HotChips 2012

At Hot Chips 2012 AMD has given us our first glimpse of Steamroller


Ah, the end of August.  School is about to start.  American college football is about to get underway.  Hot Chips is now in full swing.  I guess the end of August caters to all sorts of people.  For the people who are most interested in Hot Chips, the amount of information on next generation CPU architectures is something to really look forward to.  AMD is taking this opportunity to give us a few tantalizing bits of information about their next generation Steamroller core which will be introduced with the codenamed “Kaveri” APU due out in 2013.

AMD is seemingly on the brink of releasing the latest architectural update with Vishera.  This is a Piledriver+ based CPU that will find its way into AM3+ sockets.  On the server side it is expected that the Abu Dhabi processors will also be released in a late September timeframe.  Trinity was the first example of a Piledriver based product, and it showed markedly improved thermals as compared to previous Bulldozer based products, and featured a nice little bump in IPC in both single and multi-threaded applications.  Vishera and Abu Dhabi look to be Piledriver+, which essentially means that there are a few more tweaks in the design that *should* allow it to go faster per clock than Trinity.  There have been a few performance leaks so far, but nothing that has been concrete (or has shown final production-ready silicon).

Until that time when Vishera and its ilk are released, AMD is teasing us with some Steamroller information.  This presentation is featured at Hotchips today (August 28).  It is a very general overview of improvements, but very few details about how AMD is achieving increased performance with this next gen architecture are given.  So with that, I will dive into what information we have.


Hot Chips 2012: An Introduction to Surround Computing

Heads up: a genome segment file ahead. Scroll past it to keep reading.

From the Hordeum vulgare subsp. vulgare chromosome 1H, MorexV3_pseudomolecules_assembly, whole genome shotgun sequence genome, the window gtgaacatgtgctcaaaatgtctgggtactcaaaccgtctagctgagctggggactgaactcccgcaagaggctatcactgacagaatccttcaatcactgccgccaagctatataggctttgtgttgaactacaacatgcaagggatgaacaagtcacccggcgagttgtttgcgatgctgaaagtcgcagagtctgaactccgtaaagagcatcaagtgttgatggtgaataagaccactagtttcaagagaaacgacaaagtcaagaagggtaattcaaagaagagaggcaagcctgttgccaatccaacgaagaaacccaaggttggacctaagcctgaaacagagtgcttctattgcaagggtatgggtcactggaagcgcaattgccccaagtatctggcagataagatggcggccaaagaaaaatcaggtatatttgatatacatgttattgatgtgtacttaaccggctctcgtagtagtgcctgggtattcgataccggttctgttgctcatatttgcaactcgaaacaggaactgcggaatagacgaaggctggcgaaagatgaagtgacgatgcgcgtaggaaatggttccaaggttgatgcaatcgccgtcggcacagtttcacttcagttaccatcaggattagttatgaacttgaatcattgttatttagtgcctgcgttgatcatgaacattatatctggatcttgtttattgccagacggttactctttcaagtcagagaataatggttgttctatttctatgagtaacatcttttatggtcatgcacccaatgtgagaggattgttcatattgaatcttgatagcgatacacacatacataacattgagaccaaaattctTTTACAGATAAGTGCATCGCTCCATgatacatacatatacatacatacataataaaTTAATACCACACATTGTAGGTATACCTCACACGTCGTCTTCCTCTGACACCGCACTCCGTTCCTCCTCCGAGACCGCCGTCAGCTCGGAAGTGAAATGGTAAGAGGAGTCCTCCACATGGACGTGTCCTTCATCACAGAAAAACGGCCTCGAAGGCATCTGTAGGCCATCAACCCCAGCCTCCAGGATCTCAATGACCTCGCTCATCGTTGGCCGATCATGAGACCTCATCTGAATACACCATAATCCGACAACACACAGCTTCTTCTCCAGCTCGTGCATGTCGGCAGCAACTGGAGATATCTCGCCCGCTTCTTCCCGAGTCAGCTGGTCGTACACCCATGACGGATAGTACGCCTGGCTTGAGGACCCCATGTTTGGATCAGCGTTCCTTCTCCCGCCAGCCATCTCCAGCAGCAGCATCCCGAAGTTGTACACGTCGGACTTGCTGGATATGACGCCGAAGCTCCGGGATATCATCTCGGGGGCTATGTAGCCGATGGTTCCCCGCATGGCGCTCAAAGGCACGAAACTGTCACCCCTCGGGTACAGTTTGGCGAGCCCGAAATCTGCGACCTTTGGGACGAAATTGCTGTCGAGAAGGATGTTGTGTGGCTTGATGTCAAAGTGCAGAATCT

At Hotchips today we get our first glimpse of what is in store from AMD.  The entire presentation is very general, with the first portion touching upon what AMD considers the “Surround Computing Era”.  In a nutshell surround computing touches upon nearly every aspect of a person’s life having contact with some kind of processing solution.  Keyboards and mice will no longer be the primary method of interaction with the computing world, but rather it will go towards gestures, voice, location recognition, facial recognition, and pattern/behavior anticipation and prediction.  These will be combined with rich graphics and representations of people and environments superimposed over reality.  AMD expects this to become a reality in the next 20 years, and they are tailoring their technology to meet these needs.

The next portion covers what they are expecting to do with HSA.  The primary goal is to make the CPU and GPU equal partners in computing.  To achieve this they must make the transition seamless and transparent to programmers and users.  Instead of relying on products like OpenCL to expose the GPU functionality, AMD is working to make the hardware directly accessible to programmers through high level languages like C, C++, Python, Javascript, and HTML 5.  The GPU portion will have shared virtual memory, coherency, and support context switching natively.  This is not new information, but rather a recap of what we learned at last year’s Fusion Developer’s Summit.  Because AMD is combining the CPU and GPU on one piece of silicon, they have complete control over how these pieces not only communicate with each other, but with the outside world.  This integration will be much tighter in future generations of products.

That is all well and good, but we are far more interested in what is coming up next.  With that, AMD shares with us a very brief overview of what they intend to deliver with Steamroller.

Looking back over the past year we see that Bulldozer is not a bad architecture; it just is not all that great.  If viewed in a vacuum it provides an interesting solution to an increasingly parallel software environment.  The ability to handle many threads effectively without inflating die size to a significant degree is the hallmark of the Bulldozer architecture.  Unfortunately for AMD, there were enough downsides to the design that it was viewed as a failure not just against Intel’s Sandy Bridge and Ivy Bridge processors, but also against the previous generation AMD Phenom II X6 series of products.  The primary issues that we see deal with power consumption and heat, effective thread handling, and lower than expected IPC.

Some of these issues were addressed with the Piledriver update.  The biggest fixes involved power and heat.  Bulldozer was really rushed to market, and as such it was not fully optimized.  To achieve competitive yields and bins, the design was a bit more “loose” than what was aimed for.  More transistors were used than would be necessary if more time had been given in the design process.  But AMD was against a wall, and they needed to get Bulldozer out the door.  Piledriver improves upon IPC, and probably most importantly, the power and clocking issues that Bulldozer suffers from.  Trinity shows us that the design can achieve very good power savings vs. clockspeed, and the small performance bump that it exhibits is very welcome.

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